So, you have your Synology NAS up and running and can’t wait to start browsing the storage shares as you would any hard drive attached to your PC, Mac, or Linux computer. You then hit a snag upon realizing the network drive doesn’t show up on your file browser.
Don’t worry. If you don’t map it, accessing your Synology NAS network drive is only convoluted. Mapping allows you to browse your NAS from other devices in the local network without going through the official Synology software (DSM) and logging into the NAS.
This is quite a handy trick, especially if you want to share storage with other people who don’t want the extra hassle and just need a simple experience they’re already used to.
Prerequisites Before Mapping
To avoid any accessibility issues after mapping your network drive, ensure you implement the following in your NAS before proceeding.
- Enable SMB service on the NAS. It should be under Control Panel> File Service > SMB > SMB if your Synology NAS is running DSM 7.0
- Go to Control Panel> Security> Firewall> Edit Rules check the rules to ensure network ports used by Windows, Mac, or Linux file servers aren’t blocked ( ports 137,138, 139, 445)
- Ensure the account you’ll be using has the right permissions. Read/Write or just Read if you don’t want the user to modify anything on the server
- Ensure that the router assigns your server a static IP address. This is crucial for both local and remote access to the NAS
How to Map a Network Drive from Windows Explorer
Windows OS has a simple Network Drive mapping menu that works for any server storage regardless of the brand name. This will work for Synology too. Here is how to do it on Windows 10 using Windows Explorer.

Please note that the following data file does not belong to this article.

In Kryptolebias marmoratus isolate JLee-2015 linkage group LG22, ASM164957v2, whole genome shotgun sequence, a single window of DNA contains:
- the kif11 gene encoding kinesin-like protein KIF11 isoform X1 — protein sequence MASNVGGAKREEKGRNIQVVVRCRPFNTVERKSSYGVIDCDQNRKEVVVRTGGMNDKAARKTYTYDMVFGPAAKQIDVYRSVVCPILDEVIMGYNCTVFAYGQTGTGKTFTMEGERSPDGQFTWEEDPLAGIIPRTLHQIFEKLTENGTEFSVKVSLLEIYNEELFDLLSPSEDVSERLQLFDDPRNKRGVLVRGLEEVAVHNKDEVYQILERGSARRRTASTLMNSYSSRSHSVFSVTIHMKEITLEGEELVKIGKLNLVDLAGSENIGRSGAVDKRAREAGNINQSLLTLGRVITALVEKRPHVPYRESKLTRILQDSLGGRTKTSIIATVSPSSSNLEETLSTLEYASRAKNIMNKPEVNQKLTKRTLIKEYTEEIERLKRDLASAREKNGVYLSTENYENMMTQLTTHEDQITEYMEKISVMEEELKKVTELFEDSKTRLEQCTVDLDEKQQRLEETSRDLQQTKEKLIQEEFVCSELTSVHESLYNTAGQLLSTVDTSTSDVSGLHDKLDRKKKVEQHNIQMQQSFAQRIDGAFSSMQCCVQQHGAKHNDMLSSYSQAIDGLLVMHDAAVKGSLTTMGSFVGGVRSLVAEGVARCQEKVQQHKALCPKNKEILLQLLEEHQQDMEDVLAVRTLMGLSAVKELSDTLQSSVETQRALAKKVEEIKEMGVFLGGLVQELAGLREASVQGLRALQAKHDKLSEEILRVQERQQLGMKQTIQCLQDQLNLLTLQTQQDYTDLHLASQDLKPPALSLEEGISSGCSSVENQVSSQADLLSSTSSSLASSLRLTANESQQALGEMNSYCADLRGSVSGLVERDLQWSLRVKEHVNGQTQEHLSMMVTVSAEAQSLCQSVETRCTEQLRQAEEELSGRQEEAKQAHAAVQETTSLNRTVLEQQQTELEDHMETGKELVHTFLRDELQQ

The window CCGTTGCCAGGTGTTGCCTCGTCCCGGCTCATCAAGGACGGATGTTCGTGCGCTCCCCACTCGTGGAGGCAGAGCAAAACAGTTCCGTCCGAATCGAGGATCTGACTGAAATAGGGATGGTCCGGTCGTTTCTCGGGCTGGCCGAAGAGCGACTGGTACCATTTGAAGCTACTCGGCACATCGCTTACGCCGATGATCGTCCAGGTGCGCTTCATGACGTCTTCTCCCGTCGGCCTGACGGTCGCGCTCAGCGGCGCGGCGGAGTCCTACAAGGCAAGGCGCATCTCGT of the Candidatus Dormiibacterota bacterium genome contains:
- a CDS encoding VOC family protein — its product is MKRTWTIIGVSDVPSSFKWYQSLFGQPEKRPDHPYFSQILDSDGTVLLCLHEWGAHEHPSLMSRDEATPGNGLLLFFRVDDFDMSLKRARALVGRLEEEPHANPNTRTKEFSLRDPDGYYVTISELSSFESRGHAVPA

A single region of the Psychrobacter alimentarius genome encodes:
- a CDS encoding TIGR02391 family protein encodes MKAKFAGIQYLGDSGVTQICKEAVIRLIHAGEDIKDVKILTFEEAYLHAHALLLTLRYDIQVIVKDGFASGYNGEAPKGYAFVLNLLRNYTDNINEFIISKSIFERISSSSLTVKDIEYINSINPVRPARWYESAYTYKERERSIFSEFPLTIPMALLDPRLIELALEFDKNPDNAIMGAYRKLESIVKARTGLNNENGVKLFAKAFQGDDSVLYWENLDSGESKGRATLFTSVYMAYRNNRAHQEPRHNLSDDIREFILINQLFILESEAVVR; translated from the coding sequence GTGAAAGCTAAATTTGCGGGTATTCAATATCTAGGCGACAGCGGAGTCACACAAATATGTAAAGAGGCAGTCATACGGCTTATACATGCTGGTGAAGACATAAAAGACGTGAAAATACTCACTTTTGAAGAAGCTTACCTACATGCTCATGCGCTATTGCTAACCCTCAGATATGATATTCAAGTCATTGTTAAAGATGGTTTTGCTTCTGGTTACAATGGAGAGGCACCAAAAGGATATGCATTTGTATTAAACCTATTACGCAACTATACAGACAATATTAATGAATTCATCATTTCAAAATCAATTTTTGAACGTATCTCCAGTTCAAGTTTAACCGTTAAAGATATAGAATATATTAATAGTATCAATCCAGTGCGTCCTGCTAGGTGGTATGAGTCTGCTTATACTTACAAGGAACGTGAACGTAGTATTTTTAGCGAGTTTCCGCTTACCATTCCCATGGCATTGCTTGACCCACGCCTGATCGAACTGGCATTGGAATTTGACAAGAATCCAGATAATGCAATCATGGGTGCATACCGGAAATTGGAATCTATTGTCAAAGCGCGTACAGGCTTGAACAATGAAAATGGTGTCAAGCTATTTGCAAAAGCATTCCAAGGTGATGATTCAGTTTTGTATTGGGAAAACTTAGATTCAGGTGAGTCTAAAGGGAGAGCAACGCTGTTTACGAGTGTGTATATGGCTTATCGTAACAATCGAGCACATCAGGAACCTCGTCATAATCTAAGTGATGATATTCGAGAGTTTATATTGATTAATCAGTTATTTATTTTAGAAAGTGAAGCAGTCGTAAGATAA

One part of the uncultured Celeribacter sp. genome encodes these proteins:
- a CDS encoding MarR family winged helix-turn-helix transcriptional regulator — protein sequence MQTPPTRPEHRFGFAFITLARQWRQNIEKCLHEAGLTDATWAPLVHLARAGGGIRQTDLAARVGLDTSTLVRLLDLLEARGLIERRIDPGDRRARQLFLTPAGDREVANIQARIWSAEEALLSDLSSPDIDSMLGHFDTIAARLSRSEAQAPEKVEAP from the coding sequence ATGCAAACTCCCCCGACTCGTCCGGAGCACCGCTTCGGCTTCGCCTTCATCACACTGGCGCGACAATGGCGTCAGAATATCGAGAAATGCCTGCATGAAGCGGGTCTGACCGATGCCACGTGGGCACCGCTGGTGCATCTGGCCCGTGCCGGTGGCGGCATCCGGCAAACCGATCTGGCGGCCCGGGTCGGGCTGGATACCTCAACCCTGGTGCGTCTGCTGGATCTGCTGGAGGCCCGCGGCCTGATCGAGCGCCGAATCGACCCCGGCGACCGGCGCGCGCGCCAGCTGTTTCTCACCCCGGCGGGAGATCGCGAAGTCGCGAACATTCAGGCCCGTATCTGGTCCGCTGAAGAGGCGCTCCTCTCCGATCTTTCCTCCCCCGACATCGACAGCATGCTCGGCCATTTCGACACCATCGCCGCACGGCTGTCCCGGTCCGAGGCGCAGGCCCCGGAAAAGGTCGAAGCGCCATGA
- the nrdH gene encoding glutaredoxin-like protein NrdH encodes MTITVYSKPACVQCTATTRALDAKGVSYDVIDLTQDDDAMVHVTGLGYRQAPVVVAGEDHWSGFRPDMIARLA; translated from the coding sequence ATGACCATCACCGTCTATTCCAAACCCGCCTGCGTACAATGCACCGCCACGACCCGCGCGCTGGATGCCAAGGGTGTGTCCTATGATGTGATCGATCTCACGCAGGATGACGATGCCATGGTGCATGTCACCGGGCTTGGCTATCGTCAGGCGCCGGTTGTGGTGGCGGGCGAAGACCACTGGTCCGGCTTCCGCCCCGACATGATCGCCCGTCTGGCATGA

- Open Windows Explorer by opening any folder (or Pressing Windows Key + E combination)
- Click on ‘This PC’ in the left column menu
- In the Main Horizontal menu at the Top, click on the ‘Computer’ tab
- Select the ‘Map Network Drive’ option
- Select a drive letter from the dropdown menu
- Enter the NAS IP address and shared folder name in the format in the folder field. \\SERVER\SHARE. Where Server is your NAS IP address and Share is the name of the shared folder.
- Click on finish
- A Windows Credentials window shall pop up. Enter the Synology NAS username and password and enter to finish the mapping
The newly mapped network drive will appear in your Windows Explorer as any other hard drive partition you have in the computer. You can use it as if it were an installed drive.
How to Map a Network Drive Using the Synology Assistant
The other way to map a Network Drive in Windows is by using the Synology Assistant. Here is how to do it.
- Launch Synology Assistant
- Select your Synology NAS and click on Map Drive
- Enter the Username and Password for your user
- Select the shared folder you want to map from the ensuing list and click next
- Select a drive letter for the Network Drive and select ‘Reconnect at Logon so that the network drive automatically loads when you log into your PC. Click next
- Click Finish
You can now access the newly mapped drive from your Windows File Explorer. You will have to repeat the process on any other computer you want to access the shared folder.
How to Map a Synology Shared Folder on Linux
Mapping isn’t really a thing here since Linux doesn’t use drive letters. The operating system uses mount points, meaning you have to specify a mount point to access the network drive as you would any other local drive.
To effectively mount a share, you will have to enable NFS on the Synology NAS and do some command prompt configurations on your Linux computer.
If this sounds like too much work, scroll to the end to check how you can still access your shares from Linux using Samba. If you don’t mind, here’s a look at what you should do.
Step 1: Enable NFS